Southern Brooklyn

Parks, Beach Smoking Ban Goes Into Effect Today

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As of today, the actions pictured above are illegal.

Mayor Michael Bloomberg’s newest anti-smoking initiative, a smoking ban extending to public parks, beaches, marinas and boardwalks, kicked into effect this morning, threatening tobacco enthusiasts with a $50 ban if violated.

The extension of the smoke-free air act, covering 1,700 parks and 14 miles of beaches, is the largest anti-smoking measure since he banned cigarettes and cigars from restaurants and bars in 2002, and makes New York City home to some of the toughest health laws in America.

Still, the city has all but acknowledged that there will be little or no enforcement of the ban, absolving the NYPD of ponying up the manpower to scour parks for smoke shrouded villains. Instead the ban will rely largely on self-enforcement, with signs placed to remind visitors of parks and beaches that smoking there is illegal. Parks officials will have the authority to dole out tickets, but, with just a handful of Parks Enforcement agents patrolling thousands of acres in New York City, tickets are expected to be rare.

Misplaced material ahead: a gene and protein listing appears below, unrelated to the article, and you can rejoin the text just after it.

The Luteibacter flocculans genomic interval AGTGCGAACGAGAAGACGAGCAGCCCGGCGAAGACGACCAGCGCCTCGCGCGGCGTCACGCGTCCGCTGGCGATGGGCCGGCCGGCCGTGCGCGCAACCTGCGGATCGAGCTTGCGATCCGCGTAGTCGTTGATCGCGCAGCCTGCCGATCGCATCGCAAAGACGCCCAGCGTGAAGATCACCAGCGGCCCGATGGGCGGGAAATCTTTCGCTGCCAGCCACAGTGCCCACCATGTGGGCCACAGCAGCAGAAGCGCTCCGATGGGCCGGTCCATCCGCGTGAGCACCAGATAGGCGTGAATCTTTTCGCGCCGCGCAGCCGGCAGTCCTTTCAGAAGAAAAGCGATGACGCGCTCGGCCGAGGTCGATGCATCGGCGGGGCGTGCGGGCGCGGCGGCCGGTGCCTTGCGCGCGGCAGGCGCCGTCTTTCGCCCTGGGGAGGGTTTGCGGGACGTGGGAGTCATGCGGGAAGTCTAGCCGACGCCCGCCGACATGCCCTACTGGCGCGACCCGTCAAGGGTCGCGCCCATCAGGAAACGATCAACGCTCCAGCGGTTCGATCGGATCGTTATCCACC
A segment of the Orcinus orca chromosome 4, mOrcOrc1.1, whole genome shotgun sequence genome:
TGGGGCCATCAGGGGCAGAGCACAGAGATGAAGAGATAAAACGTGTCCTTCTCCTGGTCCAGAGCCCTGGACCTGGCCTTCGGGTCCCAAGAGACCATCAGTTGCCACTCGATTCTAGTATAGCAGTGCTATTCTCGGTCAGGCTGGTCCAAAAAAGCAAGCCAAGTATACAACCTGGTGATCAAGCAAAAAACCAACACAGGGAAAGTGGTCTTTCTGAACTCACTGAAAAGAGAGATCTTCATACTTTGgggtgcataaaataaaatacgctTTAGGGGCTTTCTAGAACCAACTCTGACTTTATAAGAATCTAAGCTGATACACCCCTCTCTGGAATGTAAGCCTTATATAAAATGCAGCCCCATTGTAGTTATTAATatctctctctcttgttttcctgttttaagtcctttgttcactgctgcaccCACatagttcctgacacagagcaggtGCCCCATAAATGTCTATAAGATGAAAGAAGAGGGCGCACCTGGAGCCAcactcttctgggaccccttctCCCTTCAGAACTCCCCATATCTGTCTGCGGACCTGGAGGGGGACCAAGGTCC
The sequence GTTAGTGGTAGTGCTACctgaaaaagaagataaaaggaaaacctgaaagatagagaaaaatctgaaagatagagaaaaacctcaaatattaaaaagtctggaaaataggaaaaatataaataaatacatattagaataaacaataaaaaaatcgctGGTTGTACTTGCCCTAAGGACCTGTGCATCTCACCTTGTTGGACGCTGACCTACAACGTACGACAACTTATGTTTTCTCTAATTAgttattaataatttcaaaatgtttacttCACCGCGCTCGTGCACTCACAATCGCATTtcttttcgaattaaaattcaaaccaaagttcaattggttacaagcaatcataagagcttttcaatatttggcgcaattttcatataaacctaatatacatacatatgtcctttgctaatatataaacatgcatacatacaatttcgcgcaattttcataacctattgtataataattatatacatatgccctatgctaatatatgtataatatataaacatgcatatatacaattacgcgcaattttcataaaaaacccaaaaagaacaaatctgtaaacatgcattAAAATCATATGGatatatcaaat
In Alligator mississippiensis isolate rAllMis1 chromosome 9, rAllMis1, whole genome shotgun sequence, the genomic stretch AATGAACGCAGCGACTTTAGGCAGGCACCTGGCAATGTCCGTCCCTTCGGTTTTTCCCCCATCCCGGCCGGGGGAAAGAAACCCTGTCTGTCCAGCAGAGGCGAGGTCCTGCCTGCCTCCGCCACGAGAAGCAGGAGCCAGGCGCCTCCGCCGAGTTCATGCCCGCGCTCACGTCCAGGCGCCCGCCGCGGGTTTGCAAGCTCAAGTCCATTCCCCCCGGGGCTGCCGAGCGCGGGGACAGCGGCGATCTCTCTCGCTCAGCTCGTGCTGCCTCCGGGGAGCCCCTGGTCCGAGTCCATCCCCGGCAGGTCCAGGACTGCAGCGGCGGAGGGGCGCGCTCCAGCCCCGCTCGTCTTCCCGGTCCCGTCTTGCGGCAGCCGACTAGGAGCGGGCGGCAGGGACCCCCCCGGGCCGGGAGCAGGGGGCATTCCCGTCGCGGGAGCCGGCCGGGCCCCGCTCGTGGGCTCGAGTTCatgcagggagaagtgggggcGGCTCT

Even on the law’s inaugural day, it seems plenty are flouting the law. The Daily News sent reporters to city parks and interviewed people smoking cigarettes – even some who agreed with the ban.

Relaxing in Prospect Park, 54-year-old Michael Grant shrugged off concern about the $50 fine, and insisted no one would follow the latest ban.

“It’s ridiculous,” Grant told the Daily News. “People are going to keep smoking no matter where they are. On a day off I just want to unwind, walk around the park, and smoke a cigar.”

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